Thailand: Bangkok and Kanchanburi (Jan. 2019)

  • Damnoen Floating Market (part 1 of 3) is about 100 km south west of Bangkok. The market is definitely created for tourists but it’s a fun experience nevertheless. At one time, I’m sure the locals used to frequent a floating market when canals were plentiful and roads were not built yet.
  • Damnoen Floating Market (Part 2 of 3).  Coming to this market was a bit of accident but I’m glad I did. Although it was really crowded I think the locals did try to provide some authentic experience and there were also lots of photogenic frames. I have actually wanted to travel to River Kwai for an all-day tour but the ones I found were either cancelled or full. So I booked one that spent the morning at the market and the afternoon at River Kwai. Unfortunately, the tour spent a lot more time at the market than the River Kwai.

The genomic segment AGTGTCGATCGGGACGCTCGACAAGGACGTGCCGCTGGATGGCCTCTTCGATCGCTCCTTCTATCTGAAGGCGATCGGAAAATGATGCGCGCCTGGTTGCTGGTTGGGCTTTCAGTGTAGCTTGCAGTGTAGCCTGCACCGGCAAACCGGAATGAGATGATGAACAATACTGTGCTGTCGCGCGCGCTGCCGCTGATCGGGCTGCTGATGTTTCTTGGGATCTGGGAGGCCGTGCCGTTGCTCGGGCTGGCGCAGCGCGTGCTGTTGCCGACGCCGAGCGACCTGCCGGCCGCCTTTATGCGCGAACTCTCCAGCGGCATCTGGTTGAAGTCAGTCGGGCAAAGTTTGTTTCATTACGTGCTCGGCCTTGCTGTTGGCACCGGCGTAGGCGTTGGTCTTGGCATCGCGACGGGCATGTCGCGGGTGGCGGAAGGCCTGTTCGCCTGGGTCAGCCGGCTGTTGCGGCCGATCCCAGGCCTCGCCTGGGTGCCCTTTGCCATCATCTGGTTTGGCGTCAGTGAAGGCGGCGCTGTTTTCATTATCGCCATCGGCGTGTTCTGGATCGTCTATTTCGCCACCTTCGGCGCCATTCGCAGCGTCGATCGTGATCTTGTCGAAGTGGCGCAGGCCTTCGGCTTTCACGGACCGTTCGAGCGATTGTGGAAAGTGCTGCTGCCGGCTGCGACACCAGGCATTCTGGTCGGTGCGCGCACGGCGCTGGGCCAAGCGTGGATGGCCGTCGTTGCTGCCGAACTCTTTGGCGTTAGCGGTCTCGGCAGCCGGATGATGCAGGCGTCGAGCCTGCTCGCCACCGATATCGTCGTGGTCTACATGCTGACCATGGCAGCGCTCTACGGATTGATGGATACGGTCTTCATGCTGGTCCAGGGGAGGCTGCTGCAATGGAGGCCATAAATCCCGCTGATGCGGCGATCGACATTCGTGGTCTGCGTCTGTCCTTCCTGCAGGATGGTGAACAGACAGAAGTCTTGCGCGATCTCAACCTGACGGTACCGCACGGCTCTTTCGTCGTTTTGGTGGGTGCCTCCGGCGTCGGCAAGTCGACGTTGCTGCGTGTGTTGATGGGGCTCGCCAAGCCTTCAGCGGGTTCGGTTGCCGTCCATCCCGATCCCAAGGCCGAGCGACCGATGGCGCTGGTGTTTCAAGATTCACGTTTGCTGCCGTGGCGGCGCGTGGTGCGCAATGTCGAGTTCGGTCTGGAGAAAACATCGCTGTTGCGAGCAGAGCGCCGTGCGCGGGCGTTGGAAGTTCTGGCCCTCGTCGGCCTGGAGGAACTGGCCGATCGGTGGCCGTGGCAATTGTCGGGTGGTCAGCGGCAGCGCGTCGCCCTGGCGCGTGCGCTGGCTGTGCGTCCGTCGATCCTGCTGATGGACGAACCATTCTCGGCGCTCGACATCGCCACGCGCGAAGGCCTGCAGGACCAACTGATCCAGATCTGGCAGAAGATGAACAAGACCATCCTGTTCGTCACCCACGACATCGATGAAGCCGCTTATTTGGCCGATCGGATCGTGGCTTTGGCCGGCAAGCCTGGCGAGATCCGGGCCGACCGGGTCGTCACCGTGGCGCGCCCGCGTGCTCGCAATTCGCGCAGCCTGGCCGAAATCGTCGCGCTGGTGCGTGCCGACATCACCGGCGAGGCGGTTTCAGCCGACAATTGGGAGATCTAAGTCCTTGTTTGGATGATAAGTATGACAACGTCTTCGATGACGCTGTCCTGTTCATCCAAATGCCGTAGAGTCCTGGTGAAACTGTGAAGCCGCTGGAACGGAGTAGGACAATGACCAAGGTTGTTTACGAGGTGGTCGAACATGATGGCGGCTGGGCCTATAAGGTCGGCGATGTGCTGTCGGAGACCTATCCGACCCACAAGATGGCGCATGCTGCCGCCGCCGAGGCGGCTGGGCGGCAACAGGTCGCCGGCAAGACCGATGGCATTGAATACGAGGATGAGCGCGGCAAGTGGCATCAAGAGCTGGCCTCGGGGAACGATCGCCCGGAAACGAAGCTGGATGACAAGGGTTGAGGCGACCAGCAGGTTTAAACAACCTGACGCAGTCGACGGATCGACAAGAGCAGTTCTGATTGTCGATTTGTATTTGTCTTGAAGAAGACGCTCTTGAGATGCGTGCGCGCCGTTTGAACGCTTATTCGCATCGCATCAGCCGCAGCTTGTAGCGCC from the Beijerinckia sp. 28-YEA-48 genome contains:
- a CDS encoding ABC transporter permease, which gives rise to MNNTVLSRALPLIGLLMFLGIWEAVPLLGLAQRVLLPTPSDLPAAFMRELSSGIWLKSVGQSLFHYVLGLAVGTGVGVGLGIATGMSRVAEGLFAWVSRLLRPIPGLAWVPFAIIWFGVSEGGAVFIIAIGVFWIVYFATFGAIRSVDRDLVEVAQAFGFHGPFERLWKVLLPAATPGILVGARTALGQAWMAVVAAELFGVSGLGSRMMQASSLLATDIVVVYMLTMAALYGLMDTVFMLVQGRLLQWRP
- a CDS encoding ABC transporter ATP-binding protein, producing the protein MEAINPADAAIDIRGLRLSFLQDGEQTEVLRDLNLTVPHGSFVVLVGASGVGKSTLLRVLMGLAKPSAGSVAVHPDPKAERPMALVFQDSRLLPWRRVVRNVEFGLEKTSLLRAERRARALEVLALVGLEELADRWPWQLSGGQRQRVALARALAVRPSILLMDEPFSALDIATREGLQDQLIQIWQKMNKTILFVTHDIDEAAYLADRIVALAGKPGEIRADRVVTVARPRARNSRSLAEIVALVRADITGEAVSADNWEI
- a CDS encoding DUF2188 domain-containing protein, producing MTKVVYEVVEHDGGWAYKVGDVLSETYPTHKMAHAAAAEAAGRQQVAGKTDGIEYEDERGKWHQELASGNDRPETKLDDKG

• Damnoen Floating Market (Part 3 of 3).Traffic jam? What traffic jam?
  • Add a bit of this, a bit of that, and maybe a bit of the other stuff too. A primer in cooking up a bowl of noodles on a boat.
  • JEATH (Japan, England, Australia, America, Thailand, Holland) is one of the museums near the famous bridge over the River Kwai. I believe this one is closest to the Bridge and it’s on the ground of a former temple. Because I was part of a tour and I felt really rush and not able to spend more time with some of the artifacts. The Museum has quite an eclectic collections.
  • Time-lapse video from above about 6:30 am near the Phetchaburi subway station.
  • Street food of Bangkok.
  • Just have a delicious Thai dinner at a “street food” stall. It’s quite a modern and clean set up at the Asiatique waterfront. It’s amazing what it could produce in a tiny kitchen.
  • From Wikipedia:
    The Kanchanaburi War Cemetery (known locally as the Don-Rak War Cemetery) is the main prisoner of war (POW) cemetery for victims of Japanese imprisonment while building the Burma Railway. It is on the main road, Saeng Chuto Road, through the town of Kanchanaburi, Thailand, adjacent to an older Chinese cemetery. The Thai-Burma Rail is the one depicted in the movie “The Bridge Over River Kwai” I was there as part of a tour. Unfortunately, I felt rush and didn’t spend as much time at the cemetery as I would have liked.